There is another categorisation of anger that is most important in helping businesses manage the anger of their customers. This categorisation is based on the cause of the service failure that leads to the customer’s anger. In the above-mentioned study, service failures were divided into External and Non-External service failures. In simple terms, an externally-caused service failure is the service failure caused by a service provider. For instance, in the restaurant example, if the food comes and it is terrible, that is an external cause of service failure. The restaurant prepared a bad meal and should therefore be blamed for the service failure.
By contrast, non-external cause is the failure caused by the customer, by the situation, or when there is no known cause as to who or what is responsible for the failure. For instance, if the customer put too much sauce on the food and by so doing, changed the taste of the food, it becomes a Non-External service failure.
From the above, it is understandable that a customer who perceives a service failure as being externally caused will direct the anger at the business. Anger always needs to be directed at an object and in the externally-caused service failure, the natural target is the business. However, it is important for businesses to understand that the customer’s anger is also dependent on a number of factors.
One of such factors is the relevance of the incident to the customer’s wellbeing. For instance, if the customer in the restaurant came with a lady he sees a future with and is therefore trying to impress, the poorly-prepared food might cause anger. The anger of that customer might not be as bad if he was alone that time.
Another cause of service failure that can lead to customer anger is when the service or product does not mean the customer’s expectations. If a customer came into the restaurant with an expectation of a certain meal but the customer was told that the restaurant is out of that particular food, disappointment can be a natural reaction. If the customer then goes ahead to make a suggestion that might suffice in place of that particular meal but the chef or waiter says it cannot be done, anger will be the next emotion the customer will display. The disappointed customer will see the chef or waiter as inflexible individuals who do not want to help. It is important for businesses to know that disappointment, if not handled well, can always lead to anger.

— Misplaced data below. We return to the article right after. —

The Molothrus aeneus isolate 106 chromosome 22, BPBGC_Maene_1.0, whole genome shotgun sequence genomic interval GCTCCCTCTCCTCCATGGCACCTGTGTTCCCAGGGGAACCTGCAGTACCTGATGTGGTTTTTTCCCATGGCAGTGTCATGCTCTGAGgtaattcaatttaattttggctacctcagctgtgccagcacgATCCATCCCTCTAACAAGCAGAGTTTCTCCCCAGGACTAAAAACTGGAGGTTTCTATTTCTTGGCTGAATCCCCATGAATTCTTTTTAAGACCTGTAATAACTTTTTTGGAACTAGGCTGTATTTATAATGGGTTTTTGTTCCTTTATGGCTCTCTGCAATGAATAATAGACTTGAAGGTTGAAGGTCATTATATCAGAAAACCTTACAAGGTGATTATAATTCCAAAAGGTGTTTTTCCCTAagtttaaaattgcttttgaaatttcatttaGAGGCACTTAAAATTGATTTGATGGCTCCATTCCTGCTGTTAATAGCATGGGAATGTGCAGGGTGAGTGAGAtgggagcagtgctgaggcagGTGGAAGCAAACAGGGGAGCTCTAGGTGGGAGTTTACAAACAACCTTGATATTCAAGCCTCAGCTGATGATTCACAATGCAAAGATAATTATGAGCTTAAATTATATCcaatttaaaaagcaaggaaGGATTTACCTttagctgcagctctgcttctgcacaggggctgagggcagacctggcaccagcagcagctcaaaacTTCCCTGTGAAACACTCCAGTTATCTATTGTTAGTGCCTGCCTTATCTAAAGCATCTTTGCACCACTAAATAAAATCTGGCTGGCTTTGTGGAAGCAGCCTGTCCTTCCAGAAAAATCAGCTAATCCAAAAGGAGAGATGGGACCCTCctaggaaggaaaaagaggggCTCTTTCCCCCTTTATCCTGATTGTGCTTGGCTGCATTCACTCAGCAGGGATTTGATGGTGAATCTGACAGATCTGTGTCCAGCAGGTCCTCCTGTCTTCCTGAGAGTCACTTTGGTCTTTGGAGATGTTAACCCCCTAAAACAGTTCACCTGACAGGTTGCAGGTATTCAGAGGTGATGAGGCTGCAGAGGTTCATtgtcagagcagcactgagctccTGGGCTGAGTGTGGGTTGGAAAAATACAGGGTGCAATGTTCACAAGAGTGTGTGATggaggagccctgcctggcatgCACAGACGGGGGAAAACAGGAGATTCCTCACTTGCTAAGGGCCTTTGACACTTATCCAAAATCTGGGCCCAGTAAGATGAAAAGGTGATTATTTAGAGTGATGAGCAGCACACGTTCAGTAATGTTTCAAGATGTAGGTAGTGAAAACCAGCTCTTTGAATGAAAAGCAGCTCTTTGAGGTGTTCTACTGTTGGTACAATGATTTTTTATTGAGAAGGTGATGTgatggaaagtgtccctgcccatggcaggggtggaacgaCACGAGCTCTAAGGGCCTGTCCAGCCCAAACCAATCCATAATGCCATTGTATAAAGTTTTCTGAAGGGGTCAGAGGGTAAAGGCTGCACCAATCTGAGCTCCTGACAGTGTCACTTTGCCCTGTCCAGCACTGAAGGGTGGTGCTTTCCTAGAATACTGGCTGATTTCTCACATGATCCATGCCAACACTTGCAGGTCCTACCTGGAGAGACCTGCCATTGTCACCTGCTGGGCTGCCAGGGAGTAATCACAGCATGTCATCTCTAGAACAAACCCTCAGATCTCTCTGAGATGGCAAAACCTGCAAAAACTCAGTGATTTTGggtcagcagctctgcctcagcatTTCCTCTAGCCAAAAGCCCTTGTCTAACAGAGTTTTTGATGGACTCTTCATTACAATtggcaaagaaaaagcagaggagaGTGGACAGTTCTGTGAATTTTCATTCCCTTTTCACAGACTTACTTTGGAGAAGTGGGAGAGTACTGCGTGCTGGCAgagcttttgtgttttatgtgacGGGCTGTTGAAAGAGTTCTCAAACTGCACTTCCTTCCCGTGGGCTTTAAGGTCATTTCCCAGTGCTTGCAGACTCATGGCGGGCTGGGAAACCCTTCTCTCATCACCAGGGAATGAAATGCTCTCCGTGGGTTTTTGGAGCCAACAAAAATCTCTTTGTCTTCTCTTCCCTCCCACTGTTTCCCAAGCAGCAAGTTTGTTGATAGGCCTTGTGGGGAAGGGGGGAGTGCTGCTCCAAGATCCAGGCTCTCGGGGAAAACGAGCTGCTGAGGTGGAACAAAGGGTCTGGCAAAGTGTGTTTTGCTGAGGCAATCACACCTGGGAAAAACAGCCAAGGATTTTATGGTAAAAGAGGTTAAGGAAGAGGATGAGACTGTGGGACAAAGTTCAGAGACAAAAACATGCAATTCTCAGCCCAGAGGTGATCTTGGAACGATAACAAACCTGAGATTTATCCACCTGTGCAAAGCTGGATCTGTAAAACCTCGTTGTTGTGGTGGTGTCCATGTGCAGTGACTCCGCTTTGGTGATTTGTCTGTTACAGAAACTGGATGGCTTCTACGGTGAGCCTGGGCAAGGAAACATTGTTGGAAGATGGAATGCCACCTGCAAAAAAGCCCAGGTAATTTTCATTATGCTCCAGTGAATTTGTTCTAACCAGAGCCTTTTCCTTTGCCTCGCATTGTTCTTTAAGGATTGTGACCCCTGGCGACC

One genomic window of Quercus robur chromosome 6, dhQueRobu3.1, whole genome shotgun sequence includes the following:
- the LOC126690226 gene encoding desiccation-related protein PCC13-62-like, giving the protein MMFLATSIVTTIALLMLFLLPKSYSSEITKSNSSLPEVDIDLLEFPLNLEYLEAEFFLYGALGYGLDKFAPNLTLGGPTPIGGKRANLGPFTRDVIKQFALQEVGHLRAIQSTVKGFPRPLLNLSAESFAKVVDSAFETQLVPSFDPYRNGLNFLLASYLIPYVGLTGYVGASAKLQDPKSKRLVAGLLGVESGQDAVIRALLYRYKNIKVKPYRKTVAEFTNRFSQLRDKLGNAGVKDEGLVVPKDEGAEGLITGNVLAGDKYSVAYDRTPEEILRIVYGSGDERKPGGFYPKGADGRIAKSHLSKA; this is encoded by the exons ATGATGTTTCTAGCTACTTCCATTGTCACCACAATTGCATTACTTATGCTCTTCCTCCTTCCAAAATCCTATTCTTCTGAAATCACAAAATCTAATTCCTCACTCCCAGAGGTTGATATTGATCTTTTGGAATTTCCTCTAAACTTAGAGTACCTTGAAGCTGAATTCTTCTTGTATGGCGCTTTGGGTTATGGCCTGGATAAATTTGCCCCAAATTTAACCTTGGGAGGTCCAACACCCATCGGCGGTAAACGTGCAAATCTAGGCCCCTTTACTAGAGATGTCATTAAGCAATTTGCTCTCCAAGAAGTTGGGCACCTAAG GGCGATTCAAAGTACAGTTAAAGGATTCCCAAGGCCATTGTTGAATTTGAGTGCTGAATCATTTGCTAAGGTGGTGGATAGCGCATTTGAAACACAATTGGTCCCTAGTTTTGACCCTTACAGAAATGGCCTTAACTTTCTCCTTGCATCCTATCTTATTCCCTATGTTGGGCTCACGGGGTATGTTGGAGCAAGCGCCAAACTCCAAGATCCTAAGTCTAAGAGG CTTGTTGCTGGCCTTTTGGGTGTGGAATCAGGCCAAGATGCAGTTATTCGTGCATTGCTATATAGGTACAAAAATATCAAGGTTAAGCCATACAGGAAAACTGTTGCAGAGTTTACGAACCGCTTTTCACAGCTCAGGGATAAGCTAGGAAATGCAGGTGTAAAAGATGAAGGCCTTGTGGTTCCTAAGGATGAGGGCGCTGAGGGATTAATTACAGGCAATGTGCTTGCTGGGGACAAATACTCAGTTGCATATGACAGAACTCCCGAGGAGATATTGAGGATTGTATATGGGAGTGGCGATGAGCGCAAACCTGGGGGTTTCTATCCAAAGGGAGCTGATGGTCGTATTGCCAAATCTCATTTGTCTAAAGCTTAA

Beyond the issues of relevance and incongruence, a third factor that can cause customer anger is when the service failure touches the ego of the customer. A male customer who brings a lady to the restaurant to impress will lose his anger if something embarrassing happens at the restaurant. If the restaurant messes up the customer’s order, that customer might not take it lightly. If the particular order that the restaurant messes up happens to be that of the customer’s companion, then the anger might escalate. The embarrassment will be too much. The situation might even be more critical if the customer happens to be a regular customer of the restaurant.
Because customers react differently depending on the cause of the service failure, it is important for businesses to have good enough knowledge of what causes every single service failure and then to act accordingly. The paper presented at the July 2002 International Services Marketing Conference advised that although there were several ways to recovery service when it goes wrong, there are actually just three main ways to diffuse customer anger.
According to the researchers, the first important way to manage customer anger is always to apologise. An apology is able to compensate for all the three causes of service failure. However, it is most important when the service failure leads to an affront to the customer’s ego.
Another way to handle an angry customer is to allow the customer to vent. A business that refuses to allow an angry customer to voice out his or her anger is setting itself up to losing that customer. Allowing the customer to express his or her disappointment, while really giving the customer a listening ear, helps in managing the anger.
The third way to manage a customer’s anger is to be empathetic. The customer must know that the business is genuinely interested in his or her predicament and thus is genuinely interested in solving the problem at hand. If anger is a normal human emotion, then it makes sense that a business will put effort in knowing how to manage anger when it rears its head.